•   Full single-leg squats: Once you have progressed your way through the above options, it is time to try a FULL single leg. There are a couple of ways you can perform this move, here, keeping your chest up, have one foot firmly on the ground, with your other leg bent with your foot behind you. Brace your core, lower yourself down into a squat position. On the upward phase, drive through your heel, activating your glutes all the way to the top. Repeat as many as you can (up to 10 reps) on each leg.

#4 Cable Chest Press

In order to have a STRONG swing in tennis, you need to be able to recruit your chest, for maximum power. A great exercise to build strength in this area, while performing an exercise that has a similar range of motion, is the cable chest press.

Ensuring the weight selected on the cable machine is even on both sides, grab a hold of each handle and lean forward to add tension to the cables. Then, while squeezing through your chest, drive the handles across your body, while keeping your core engaged. Release the tension back to your starting position. Repeat for 10 reps and 3 sets.

#5 Squat Jumps

Being able to jump and reach for those high shots, requires powerful quads, and what better exercise to increase strengthen these bad boys than the squat jump.

Starting with your feet positioned just outside of your hips, sink your hips back and down into a squat, then drive up strong through your heels, using your arms for momentum, before landing softly back on the ground. Repeat this move for 15 reps and 3 sets.

#6 Skaters

Keeping your chest up, drive out from the ball of your foot vertically, landing softly, with your knee tracking over your toes, then skate back in the other direction. This move Is great for improving your agility and cardiovascular fitness. Repeat this for 20 reps, 3 sets.

#7 Sprints

Being able to explode and sprint to one side of the court and back again is vital in tennis. To train for this, set up cones 20 metres apart, and count how many laps you can sprint in 30 seconds. Have a 30-second break, and then repeat and aim to better your score. Do this 5 times through.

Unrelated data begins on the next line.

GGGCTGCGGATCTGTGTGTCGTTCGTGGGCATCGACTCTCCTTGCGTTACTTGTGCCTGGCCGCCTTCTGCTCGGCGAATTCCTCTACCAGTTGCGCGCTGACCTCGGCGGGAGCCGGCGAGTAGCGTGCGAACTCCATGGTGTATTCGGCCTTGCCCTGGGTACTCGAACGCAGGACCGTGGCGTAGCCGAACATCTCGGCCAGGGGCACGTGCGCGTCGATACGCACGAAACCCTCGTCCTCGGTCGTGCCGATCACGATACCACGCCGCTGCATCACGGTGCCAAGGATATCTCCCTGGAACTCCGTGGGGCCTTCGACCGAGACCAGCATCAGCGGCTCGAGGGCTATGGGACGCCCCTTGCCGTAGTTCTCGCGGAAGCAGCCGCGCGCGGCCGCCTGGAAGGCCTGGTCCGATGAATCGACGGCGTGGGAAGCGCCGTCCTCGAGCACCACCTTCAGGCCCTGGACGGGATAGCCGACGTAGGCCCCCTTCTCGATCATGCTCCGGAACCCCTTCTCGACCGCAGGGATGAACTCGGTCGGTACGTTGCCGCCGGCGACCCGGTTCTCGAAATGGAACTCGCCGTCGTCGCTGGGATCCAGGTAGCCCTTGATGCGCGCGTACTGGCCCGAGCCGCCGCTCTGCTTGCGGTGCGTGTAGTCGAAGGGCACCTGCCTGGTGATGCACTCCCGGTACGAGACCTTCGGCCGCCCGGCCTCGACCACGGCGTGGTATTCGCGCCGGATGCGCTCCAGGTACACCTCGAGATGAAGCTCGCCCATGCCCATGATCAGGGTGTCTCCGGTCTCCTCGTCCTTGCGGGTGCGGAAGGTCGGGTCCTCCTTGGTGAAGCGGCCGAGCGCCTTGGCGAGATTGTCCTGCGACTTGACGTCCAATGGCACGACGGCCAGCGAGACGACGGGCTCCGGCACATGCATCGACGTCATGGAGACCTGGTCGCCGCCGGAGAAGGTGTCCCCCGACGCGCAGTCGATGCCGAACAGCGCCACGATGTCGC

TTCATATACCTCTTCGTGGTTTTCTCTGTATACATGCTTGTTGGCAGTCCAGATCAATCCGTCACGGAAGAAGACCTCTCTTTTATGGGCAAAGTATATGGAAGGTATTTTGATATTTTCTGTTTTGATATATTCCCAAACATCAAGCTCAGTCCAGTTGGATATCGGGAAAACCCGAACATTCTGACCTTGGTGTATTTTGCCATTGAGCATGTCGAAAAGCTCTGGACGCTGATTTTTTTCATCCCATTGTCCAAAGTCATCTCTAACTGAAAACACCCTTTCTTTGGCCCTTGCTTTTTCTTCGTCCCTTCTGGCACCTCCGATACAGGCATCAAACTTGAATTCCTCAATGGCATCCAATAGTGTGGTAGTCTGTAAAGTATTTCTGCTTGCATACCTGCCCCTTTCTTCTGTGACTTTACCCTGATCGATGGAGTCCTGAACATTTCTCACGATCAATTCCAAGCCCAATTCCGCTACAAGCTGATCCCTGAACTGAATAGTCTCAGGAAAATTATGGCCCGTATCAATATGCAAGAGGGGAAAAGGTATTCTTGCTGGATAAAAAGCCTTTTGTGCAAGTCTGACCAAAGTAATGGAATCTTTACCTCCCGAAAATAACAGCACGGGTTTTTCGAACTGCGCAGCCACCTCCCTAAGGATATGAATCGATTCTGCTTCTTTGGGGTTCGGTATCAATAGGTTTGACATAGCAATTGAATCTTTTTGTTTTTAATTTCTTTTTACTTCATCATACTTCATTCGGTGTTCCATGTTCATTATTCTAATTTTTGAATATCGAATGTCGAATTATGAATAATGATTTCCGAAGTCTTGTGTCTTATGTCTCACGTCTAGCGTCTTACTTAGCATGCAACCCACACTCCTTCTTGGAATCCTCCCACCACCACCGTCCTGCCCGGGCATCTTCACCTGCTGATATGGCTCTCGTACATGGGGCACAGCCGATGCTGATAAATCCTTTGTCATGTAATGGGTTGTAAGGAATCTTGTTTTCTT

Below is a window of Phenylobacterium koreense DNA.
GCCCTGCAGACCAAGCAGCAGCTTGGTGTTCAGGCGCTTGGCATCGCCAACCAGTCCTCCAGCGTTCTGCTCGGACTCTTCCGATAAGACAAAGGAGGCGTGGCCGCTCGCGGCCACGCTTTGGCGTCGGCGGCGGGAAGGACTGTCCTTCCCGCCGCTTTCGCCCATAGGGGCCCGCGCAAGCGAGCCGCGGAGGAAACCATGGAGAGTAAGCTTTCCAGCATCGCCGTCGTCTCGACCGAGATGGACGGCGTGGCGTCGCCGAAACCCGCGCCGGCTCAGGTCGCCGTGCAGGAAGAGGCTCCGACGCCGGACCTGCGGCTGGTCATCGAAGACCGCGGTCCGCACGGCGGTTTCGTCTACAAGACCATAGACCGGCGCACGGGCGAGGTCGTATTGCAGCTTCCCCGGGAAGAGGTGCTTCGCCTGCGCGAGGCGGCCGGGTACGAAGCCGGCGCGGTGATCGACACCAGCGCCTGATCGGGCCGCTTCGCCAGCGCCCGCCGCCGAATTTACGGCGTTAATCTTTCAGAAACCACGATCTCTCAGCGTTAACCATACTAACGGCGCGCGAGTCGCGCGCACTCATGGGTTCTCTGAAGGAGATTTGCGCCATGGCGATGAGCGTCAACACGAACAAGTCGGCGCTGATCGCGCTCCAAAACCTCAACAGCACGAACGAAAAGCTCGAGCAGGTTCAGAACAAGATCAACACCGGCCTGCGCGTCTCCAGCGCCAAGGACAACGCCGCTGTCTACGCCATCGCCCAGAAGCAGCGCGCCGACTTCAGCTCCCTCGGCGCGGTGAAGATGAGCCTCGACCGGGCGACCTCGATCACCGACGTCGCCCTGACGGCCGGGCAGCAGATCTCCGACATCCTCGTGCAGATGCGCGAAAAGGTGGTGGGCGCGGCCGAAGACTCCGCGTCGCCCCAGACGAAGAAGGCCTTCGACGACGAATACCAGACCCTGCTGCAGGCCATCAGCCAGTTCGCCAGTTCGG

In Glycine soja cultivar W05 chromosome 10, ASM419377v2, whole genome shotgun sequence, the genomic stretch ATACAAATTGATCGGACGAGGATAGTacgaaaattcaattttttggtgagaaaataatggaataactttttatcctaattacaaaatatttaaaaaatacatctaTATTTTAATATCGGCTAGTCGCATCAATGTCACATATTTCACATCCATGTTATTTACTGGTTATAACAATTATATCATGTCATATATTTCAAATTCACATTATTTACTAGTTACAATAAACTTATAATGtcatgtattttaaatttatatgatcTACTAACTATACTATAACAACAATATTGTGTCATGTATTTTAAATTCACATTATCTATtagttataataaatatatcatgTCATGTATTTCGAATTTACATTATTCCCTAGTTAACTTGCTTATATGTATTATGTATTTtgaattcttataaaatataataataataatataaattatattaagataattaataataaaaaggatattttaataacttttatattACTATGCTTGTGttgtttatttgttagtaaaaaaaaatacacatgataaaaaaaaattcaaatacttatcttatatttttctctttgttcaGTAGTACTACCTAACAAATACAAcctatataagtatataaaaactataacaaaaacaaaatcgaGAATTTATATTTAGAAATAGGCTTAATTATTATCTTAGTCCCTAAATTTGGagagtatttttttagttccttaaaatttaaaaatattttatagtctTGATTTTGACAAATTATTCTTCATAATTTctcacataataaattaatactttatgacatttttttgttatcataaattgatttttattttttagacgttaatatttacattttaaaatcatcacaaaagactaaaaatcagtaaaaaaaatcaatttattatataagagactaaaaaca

#8 Plyometric Lunges

Plyometric lunges are another great exercise to increase strength and power in your legs. Jumping your legs into a split stance, keeping your upper body upright, and your core engaged, lower your back knee towards the floor, then drive back up through your heels and switch your legs. Repeat this exercise for 20 reps, 3 sets.

#9 Vertical Jump

Using a piece or chalk or a marker of some sort, stand close to a wall, and jump as high as you can reaching tall, marking your vertical jump at the top, before landing softly on the ground. Repeat this 4 times, aiming to get higher each time.

#10 Cool Down

Just like your warm-up, while bringing your heart rate down, include the same mobility exercises to free up any tight areas that you did in the warm up.



At the Australian Institute of Fitness (AIF), we are no stranger to the competitive and evolving nature of the fitness industry. That’s why we remain the #1 fitness educator since 1979. We continuously raise the bar by providing the best education and resources through dynamic and hybrid training methods that mould to your lifestyle. We are strong believers in evidence over fads, so you can be assured your training with AIF will solidify your career for the long-term.